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National GOP leader McCarthy piles on Portland criticism in pitch for Oregon Republicans

House Minority Leader Kevin McCarthy, R-Calif., center, stumps for GOP congressional candidates at a Tigard hotel on Aug. 24, 2022.
Dirk VanderHart
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House Minority Leader Kevin McCarthy, R-Calif., center, stumps for GOP congressional candidates at a Tigard hotel on Aug. 24, 2022.

Oregon Republicans have made a ritual of tearing into Portland and its policies in election years. On Wednesday, the top Republican in the U.S. House of Representatives decided to get in on the action.

As he raises funds for Republican congressional candidates throughout the West, House Minority Leader Kevin McCarthy, R-Calif., appeared at a Tigard hotel to tear into “defund the police” policies he said had exacerbated crime in Portland and other liberal cities.

“The one size fits all that the Democrats have about just cutting police does not work,” he said. “We watch the homicides go up. Crime goes up. Communities’ economics go down. The real question is how many people in the last two years seek to go to downtown Portland.”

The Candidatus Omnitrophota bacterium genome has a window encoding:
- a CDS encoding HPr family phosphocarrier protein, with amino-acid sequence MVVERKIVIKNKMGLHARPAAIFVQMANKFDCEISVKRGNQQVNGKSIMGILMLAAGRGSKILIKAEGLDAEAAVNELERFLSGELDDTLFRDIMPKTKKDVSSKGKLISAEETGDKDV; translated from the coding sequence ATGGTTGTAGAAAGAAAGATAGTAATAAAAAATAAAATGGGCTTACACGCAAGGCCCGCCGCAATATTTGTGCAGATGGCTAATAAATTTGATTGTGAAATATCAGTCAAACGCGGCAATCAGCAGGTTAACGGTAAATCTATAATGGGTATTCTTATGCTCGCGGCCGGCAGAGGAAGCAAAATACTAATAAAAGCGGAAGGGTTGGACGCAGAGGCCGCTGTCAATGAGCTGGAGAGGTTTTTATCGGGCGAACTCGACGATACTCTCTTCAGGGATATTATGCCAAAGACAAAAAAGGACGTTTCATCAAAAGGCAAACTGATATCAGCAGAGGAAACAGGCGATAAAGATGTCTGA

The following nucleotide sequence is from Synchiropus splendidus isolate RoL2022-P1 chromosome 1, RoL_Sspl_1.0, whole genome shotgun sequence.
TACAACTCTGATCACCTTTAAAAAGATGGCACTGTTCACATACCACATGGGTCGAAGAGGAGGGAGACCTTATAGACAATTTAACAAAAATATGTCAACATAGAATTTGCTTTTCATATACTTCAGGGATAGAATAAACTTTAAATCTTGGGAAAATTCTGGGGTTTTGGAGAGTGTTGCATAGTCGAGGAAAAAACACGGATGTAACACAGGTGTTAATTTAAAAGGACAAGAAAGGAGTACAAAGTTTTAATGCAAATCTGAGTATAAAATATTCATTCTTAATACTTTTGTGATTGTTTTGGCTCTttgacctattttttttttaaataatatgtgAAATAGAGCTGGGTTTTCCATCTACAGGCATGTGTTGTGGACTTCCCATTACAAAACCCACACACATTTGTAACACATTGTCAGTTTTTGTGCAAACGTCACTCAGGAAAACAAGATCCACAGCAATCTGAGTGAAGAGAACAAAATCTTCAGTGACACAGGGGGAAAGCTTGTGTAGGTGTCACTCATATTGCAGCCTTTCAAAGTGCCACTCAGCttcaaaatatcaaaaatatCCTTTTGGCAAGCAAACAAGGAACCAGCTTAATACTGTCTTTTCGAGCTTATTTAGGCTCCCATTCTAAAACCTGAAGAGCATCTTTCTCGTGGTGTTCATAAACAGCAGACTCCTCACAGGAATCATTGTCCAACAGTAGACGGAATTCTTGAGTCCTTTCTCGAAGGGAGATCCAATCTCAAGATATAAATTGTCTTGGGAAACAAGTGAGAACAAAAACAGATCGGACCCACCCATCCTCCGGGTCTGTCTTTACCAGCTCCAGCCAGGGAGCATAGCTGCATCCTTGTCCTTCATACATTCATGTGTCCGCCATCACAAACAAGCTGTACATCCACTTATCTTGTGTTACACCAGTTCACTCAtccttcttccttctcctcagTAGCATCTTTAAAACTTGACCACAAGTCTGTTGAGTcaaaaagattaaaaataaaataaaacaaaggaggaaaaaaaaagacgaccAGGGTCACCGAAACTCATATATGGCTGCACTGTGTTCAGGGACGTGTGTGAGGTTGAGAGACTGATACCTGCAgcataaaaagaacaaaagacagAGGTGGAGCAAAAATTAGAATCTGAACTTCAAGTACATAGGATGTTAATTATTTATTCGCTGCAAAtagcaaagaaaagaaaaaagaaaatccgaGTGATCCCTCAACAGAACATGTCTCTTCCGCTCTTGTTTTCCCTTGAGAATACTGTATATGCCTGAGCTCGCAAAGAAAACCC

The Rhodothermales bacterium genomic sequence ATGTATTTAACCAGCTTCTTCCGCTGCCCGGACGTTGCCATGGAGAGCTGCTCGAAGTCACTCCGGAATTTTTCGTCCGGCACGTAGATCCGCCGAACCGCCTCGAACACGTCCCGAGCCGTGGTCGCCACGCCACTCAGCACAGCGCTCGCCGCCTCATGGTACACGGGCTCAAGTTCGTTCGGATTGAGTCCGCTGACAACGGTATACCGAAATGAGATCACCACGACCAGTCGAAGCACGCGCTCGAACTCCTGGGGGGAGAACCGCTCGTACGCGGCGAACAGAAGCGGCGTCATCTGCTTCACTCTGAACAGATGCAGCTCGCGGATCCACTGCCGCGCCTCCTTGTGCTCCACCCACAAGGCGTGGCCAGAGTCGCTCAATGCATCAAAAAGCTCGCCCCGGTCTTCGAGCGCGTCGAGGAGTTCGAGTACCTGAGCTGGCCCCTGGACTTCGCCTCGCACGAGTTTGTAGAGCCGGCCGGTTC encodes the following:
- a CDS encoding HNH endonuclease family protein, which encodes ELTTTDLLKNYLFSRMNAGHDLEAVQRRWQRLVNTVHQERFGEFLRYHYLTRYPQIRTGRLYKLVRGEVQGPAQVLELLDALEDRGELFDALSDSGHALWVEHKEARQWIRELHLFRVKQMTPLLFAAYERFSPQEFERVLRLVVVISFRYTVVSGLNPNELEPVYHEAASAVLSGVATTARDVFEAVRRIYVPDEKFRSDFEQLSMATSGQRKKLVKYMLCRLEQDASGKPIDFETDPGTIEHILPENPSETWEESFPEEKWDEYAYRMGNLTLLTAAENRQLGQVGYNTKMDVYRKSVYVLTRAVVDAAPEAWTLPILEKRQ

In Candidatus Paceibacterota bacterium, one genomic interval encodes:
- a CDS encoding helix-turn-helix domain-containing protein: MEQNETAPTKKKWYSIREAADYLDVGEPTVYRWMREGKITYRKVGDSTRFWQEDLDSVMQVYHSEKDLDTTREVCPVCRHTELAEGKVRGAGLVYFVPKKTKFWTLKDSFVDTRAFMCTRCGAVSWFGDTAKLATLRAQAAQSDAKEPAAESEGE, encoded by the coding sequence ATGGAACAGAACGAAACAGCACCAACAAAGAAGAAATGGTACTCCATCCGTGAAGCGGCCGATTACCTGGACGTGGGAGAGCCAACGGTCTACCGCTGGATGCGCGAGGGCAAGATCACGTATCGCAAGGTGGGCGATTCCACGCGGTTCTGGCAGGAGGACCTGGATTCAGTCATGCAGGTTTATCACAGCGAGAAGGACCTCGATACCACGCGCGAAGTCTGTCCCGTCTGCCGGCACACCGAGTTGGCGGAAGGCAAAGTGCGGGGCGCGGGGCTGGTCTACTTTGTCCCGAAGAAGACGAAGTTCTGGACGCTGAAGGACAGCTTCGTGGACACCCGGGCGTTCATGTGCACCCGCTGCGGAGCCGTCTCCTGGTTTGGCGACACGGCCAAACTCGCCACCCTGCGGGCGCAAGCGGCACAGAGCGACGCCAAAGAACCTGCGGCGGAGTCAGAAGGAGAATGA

Appearing alongside U.S. Rep. Cliff Bentz, R-Ontario, and three GOP candidates hoping to prevail in November, McCarthy talked of rising murders and disorder in Portland, explicitly tying those issues to a progressive movement to slash police funding.

Top Democrats including President Joe Biden and House Speaker Nancy Pelosi have said repeatedly they do not agree with a push to defund law enforcement espoused by some of their party’s most progressive members — and that they in fact have increased police funding. While McCarthy linked the majority party to defunding police, he made no actual claim that they’d done so, repeatedly touting federal grants for law enforcement and promising to bolster the criteria for receiving those grants.

Flanking McCarthy were mayors and other elected officials from cities in the Portland area, including Troutdale, Gresham, Canby and Aurora. As part of the event’s roundtable format, they brought public safety concerns to McCarthy, many urging him to ensure their small communities could compete for federal public safety money.

“We’ve seen firsthand the issues of Portland that have crept into Gresham,” said Gresham City Councilwoman Sue Piazza. “The crime in Gresham has gone up exponentially. It’s still unbelievable to me.”

Wednesday’s visit was further evidence that the GOP sees Oregon as a potentially fruitful place to flip Democratic House seats as it attempts to retake the chamber in November. McCarthy has made no secret that he badly wants to be the next speaker of the House.

Republicans currently hold just one of the state’s five congressional districts — a safely red Eastern Oregon seat occupied by Bentz. But with national political winds at their backs, newly reshaped district boundaries and a brand new congressional district open for the taking, the party believes it can net at least one additional seat in the Beaver State.